Even between now and then, there's the mid-to-high-teensth (depending on what you count) annual OxCon board games convention, taking place at The Mitre pub in Oxford on Saturday 29th and Sunday 30th January, or "next weekend" as it might be referred to for a few more fleeting hours. Tournaments in The Settlers of Catan and Puerto Rico, lots of non-tournament games and a good chance of a good curry. For some reason there isn't really a proper web site for it any more; a short ad on the last page of the Queen's Lane Advertiser (.pdf) is pretty official and there's a Facebook page, shudder.
Both of these promise to be somewhere between "pretty good" and "spectacular". I probably can't really afford to go to either, but this doesn't necessarily mean that I can't be swayed into going to one of them. We shall see.
2) Last weekend saw the thirty-first annual MIT Mystery Hunt, which started with a wedding and finished with a happy ending (a very cute .mp4 file - spoilers, obv.). It was completed in about 42 hours, which is definitely on the "not outstaying its welcome" side as Hunts go, and I get the impression that history may well judge this to have been among the best of them. This year's hunt was won by an evolution of the Codex team with whom I hunted seven years ago - and they weren't a new team then. (I haven't had any involvement with them since.) Congratulations, prettydaisies and others! You win the booby prize; setting next year's hunt. it's the prize that keeps on giving! The mystery_hunt community has more information.
3) Weekly, rather than annually, PuzzleFountain is a web site that holds contests in Nikoli/WPC-style culture-free logic puzzles. They're a mixture of solve-using-the-online-Java-applets contests and print-out-the-.pdf contests. The Java applets take a little getting used to, but are fine. So far all the contests have used fairly standard puzzle types, though there's certainly the prospect of variations from time to time, at least in the printed contests. The contests have time limits (normally 90 minutes); I managed ten correct puzzles in the contest two weekends ago and six correct puzzles in the contest this weekend, and I'm not a particularly accomplished puzzler; anyone who's ever taken part in a WPC qualification test, or has played around with Simon Tatham's Portable Puzzles, or just done a few like-Sudoku-but-not-quite puzzles in magazines or newspapers, would find fun there.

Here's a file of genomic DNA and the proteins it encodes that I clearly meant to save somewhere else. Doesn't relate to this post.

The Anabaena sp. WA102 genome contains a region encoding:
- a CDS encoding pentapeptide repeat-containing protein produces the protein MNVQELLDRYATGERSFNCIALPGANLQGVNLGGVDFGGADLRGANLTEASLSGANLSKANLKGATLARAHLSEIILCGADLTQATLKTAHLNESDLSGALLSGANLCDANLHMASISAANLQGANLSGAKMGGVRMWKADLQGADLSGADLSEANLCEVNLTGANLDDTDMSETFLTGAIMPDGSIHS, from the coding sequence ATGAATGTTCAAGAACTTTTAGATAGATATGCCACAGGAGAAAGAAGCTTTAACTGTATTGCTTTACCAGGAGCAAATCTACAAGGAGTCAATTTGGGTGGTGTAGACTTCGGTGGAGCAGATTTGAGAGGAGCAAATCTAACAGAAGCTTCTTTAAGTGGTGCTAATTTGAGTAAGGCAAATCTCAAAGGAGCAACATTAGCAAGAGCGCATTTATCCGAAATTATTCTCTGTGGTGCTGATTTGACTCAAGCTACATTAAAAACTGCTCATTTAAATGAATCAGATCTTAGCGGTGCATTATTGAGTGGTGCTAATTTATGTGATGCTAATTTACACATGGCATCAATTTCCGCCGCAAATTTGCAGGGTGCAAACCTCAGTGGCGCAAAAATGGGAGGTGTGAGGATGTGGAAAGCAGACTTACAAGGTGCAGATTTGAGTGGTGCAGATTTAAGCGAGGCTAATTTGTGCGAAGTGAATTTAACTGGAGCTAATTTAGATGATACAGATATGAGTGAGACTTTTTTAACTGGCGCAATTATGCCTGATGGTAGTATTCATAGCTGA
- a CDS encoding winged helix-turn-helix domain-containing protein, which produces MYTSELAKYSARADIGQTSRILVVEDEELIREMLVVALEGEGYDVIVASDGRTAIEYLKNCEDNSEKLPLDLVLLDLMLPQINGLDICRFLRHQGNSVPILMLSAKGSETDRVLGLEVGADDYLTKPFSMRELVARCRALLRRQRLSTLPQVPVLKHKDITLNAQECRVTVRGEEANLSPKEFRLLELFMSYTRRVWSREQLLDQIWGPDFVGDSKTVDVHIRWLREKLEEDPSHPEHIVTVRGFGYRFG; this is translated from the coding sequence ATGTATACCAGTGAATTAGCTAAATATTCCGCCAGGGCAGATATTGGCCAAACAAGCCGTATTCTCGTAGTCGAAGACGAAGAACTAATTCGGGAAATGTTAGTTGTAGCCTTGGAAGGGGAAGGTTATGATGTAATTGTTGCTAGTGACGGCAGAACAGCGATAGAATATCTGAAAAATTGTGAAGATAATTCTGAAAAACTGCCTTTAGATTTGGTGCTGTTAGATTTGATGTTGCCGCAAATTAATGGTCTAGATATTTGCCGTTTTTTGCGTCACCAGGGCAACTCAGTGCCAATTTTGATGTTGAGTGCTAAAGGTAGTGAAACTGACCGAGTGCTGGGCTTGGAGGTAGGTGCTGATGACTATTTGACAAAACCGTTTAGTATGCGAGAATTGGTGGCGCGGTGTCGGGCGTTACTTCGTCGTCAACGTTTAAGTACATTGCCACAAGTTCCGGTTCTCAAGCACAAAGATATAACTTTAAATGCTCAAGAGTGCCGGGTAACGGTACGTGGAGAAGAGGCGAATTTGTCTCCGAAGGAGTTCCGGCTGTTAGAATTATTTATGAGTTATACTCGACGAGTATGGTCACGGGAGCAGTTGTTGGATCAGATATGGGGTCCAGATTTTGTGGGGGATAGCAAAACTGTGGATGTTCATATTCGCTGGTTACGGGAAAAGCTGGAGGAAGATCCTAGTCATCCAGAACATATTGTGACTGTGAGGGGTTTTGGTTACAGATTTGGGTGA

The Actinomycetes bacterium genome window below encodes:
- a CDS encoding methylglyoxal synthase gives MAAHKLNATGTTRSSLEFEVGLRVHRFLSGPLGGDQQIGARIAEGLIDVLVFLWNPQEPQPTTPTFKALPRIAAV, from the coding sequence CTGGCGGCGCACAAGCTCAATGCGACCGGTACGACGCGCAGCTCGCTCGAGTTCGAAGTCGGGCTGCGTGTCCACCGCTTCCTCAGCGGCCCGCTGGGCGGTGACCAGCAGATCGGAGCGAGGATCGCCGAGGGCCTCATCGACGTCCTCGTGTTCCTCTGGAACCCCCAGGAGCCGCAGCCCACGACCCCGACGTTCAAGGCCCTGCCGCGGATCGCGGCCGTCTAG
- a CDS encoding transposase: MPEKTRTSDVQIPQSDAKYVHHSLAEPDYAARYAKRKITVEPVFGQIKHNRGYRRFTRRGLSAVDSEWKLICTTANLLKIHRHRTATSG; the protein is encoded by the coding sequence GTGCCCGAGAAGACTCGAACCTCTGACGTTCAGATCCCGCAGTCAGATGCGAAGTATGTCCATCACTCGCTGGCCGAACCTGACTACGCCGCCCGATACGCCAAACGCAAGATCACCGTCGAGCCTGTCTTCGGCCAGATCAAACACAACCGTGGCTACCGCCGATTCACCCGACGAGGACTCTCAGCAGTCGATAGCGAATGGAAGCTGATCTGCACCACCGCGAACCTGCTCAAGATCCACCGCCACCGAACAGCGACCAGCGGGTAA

4) OK, the latest computer game music remix that I'm really into is this remix of Nemesis the Warlock for the Commodore 64 by a remixer affecting the pseudonym O2 (or o2 or O2 or maybe even o2 - I don't know, I haven't seen it written down). I've never (to the best of my knowledge) played the game, I've never (similarly, TTBOMK) even read the comic strip which inspired the game. The music is a real grower though, with a really elegant progression of the sort that gets me every time. I wasn't sure how long the tune was, so I timed it, and my guess to its length would have been about a third or a half of its actual length, which has to be a remarkable testament to how it makes the time fly. If this is the sort of thing you like...
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